Archery on the Autism Spectrum - Part 1
Posted by Charles D. Seals - 60X Staff Shooter on Apr 10th 2023
Part 1: Tips for the Archer with Autism Spectrum Disorder
This is the first in a series about archery on the autism spectrum.
Charles D. Seals is a staff shooter for 60X Custom Strings and is passionate about archery and autism awareness. He suffers from level 1 autism spectrum disorder and uses his struggles with autism to improve his archery game.
Advantages of Shooting Archery with Autism
When on the autism spectrum, you may see the world differently. Depending on your place within the spectrum, your outlooks could be very different. When applied to archery, these outlooks can be used to your advantage. Heightened concentration and extreme focus are helpful to people in the sport of archery. When applying that concentration and focus to your shot process, it becomes ingrained and repetitive, as it should be. This can give you an advantage, especially by being able to visualize every shot scenario from beginning to end. Don’t allow yourself to become overwhelmed. Use the talent given to you to your full advantage. When feeling pressure, take your time and focus on your goals.
Adapting to the Current Situation
If you are an archer and have autism, you see everything before, during and after the shot. Physics is not only applied but visualized. When you have the unique ability to actually see the arrow fly in your mind before you even step to the line, this can be a huge advantage to your game. Everything becomes a factor, not just your normal shot process. You see and hear it all. It becomes more than just a step-by-step process. Your surroundings play a large part, such as environmental noises, smells and proximity to others. You must alter your process to fit each shooting scenario. It takes extreme concentration to make the proper adaptation, from your footing to your follow-through, visualizing it all before taking the shooting line. No matter what archery game you’re playing or what organization is hosting the event, you should apply everything you’ve learned and be confident. Do your very best to adapt to and overcome every shooting scenario you face.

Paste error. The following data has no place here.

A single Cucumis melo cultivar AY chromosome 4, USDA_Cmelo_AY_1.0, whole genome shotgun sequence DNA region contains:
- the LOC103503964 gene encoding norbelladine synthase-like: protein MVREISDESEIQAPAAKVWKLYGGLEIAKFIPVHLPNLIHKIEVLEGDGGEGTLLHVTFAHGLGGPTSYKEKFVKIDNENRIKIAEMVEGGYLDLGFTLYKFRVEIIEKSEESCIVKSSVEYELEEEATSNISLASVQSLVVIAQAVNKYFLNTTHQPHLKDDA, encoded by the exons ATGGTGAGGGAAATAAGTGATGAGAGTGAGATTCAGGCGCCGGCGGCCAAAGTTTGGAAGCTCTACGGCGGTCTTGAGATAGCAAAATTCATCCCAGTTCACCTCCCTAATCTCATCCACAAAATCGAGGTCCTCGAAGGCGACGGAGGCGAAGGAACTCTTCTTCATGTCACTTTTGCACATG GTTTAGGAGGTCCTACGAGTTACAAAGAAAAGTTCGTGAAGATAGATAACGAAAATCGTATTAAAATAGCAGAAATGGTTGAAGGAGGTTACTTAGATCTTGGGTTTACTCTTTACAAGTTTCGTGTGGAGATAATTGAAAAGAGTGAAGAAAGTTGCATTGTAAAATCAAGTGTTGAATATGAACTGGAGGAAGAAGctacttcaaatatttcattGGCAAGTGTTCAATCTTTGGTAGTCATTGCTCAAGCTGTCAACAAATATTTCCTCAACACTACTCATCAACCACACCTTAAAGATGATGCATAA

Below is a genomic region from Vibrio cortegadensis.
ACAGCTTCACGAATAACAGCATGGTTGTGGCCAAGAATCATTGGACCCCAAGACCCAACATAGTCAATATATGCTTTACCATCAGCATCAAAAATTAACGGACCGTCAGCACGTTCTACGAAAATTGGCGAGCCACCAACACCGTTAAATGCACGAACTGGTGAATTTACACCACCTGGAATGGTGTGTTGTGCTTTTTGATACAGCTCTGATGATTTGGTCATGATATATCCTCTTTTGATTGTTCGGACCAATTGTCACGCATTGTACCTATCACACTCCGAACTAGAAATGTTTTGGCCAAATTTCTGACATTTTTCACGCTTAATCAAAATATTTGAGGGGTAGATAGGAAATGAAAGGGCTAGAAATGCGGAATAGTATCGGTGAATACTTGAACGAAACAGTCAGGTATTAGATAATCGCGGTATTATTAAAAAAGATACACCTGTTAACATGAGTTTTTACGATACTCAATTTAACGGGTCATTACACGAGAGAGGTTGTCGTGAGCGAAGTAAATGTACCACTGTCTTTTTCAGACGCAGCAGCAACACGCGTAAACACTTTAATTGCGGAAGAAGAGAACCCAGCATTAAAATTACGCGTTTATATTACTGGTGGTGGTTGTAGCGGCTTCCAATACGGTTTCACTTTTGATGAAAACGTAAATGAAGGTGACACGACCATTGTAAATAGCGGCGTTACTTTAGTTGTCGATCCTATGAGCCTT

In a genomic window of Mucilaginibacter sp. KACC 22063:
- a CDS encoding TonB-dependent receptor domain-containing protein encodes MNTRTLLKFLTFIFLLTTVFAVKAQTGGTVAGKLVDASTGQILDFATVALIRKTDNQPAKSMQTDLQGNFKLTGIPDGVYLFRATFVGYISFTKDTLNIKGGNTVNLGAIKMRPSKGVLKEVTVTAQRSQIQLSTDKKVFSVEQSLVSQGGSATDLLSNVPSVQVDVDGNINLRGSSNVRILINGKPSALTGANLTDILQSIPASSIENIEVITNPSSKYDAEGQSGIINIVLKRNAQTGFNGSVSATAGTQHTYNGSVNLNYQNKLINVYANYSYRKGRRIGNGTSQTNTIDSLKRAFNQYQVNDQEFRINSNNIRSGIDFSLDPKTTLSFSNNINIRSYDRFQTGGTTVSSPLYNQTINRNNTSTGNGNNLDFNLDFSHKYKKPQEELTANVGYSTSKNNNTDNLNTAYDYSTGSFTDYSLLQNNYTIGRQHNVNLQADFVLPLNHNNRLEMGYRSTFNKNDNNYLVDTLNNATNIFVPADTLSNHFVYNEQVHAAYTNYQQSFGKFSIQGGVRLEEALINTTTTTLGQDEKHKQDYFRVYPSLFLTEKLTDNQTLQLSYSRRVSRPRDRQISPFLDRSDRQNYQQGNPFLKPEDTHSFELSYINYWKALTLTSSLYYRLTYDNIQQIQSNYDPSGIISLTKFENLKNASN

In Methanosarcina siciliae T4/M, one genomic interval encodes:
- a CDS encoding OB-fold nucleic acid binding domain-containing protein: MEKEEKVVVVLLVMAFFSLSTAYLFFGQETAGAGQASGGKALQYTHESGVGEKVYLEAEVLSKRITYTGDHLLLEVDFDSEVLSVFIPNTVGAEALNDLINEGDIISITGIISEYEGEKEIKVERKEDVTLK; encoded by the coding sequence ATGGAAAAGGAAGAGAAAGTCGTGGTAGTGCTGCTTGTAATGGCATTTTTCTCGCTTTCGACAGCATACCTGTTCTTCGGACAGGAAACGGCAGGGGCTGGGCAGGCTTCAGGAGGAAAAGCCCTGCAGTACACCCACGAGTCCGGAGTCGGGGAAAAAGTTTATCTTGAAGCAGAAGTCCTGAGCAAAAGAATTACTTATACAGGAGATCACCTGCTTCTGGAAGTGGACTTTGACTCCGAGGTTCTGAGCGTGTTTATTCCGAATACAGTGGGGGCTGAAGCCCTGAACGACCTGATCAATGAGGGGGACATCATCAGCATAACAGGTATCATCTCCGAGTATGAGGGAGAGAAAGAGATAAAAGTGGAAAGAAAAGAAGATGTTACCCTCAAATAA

Set goals in both practice and competition and write them down. Do not overthink the goals you’ve set. Overthinking can lead to the goal you set becoming unrealistic in your mind very quickly. Make your goal(s) challenging yet obtainable. When your goals are not met right away do not overthink as to why. Assess the possible reason and form a solution to obtain the goal, keeping in mind that archery has ups and downs.
You can always alter your practice or seek the help of a coach. A coach is an essential tool to becoming a proficient archer. It’s also a great idea to research the techniques needed to help obtain your personal goals. Search for quality books on the mental game and shooting drills to use as a reference. Watching professional archers shooting in tournaments and following them on social media are also good tools to have in your arsenal. Gain as much knowledge as you can on the sport, especially in the discipline you’re interested in.